“ew home inventory stands at just 5.3 months’ supply, based on current sales paces. If demand and pace increase, the 5.3 months’ supply could quickly be drawn down. Current demographics seem to suggest that new home sales should pick up. If the tight supply bumps into increasing demand, prices could rapidly rise.”

Think you’re going to see increased price levels

“I can’t think of the existing homes, but I think of the new home market, you are going to see continued and even increased sales price levels.”

Home buyers from the early 00’s are not underwater and may be getting ready to move

“if they bought their home in ’02, ’03, ’04 most people stay in a home I think it’s seven years on average. They are back to even or in some markets they are back above water and they are looking to move their family on.”

Online shopping for homes leads to high conversion rate on visitors

“our conversion ratios of visitor to deposit and visitor to agreement, continue to run at all-time highs. So, the business has certainly changed in that. A lot of the work is done from the family room couch on the iPad and less is done in the sales office.”

A lot of people circling, bent up demand, but not buying at the rate we thought they would

“common sense tells me with this pent up demand that the level was at, you have got a lot of people circling. And since they are not buying at the level we thought they would be, they are spending more and more time contemplating and studying the decision.”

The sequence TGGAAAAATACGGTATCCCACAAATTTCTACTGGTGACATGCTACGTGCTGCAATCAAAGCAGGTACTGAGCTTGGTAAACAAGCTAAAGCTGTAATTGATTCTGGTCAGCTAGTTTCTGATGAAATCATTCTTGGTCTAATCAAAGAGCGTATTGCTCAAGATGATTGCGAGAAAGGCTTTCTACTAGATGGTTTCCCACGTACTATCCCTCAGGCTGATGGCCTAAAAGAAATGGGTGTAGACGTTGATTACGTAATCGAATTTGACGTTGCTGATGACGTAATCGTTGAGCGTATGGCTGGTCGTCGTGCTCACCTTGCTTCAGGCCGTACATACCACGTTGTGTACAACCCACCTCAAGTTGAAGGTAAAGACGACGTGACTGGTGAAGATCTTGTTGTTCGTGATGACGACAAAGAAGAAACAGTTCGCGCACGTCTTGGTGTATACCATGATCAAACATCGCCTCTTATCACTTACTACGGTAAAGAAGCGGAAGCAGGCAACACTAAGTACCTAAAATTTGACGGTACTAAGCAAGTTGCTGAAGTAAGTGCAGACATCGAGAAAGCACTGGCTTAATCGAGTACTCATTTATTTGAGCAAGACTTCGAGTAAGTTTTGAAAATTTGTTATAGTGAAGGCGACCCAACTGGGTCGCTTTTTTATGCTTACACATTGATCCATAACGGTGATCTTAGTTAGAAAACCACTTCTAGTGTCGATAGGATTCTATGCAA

The conversation is much improved from ’08 ’09

“we can think back to ‘08 and ‘09 when virtually every visitor was in our sales center loving our decorating and our homes, but worried about their job security and the ability to sell their house and that conversation doesn’t occur anymore to any great extent. ”

Extremely high end is back with a vengeance

“I think if you look at what’s happening in the very extremely sought after markets, they are not only back, but they are back with a vengeance. And I think that just leads, because those people have the money and the ability to do what they want, when they want. I think that just leads the overall luxury market. And I think there is every reason to think that it’s going to kick in very soon.”

Inventory can get tight pretty quick, lead to price increases

“if you have got inventory at 5.3 months, that’s based on current sales, which are for new home sales something like 450,000 a year. If you get back to 700 which would not be any kind of real move because normally we did 1 million to 1.5 million…you don’t have any inventory. You don’t have any inventory but you got demand and you have price increases. You get price increases people are going to rush to try and beat the boat. So I think the best is yet to come”

A tight market for subcontractors, costs going up

“It’s an issue, it’s market by market. I think Texas for us is the worst. Our prices are up about $2,000 in this quarter. We are working through and it’s better now than it was earlier in the recovery because more workers have come back to the industry. But in hot markets where backlogs are big and we have lots of action and Texas is a good example. It’s a struggle. We are working through it. ”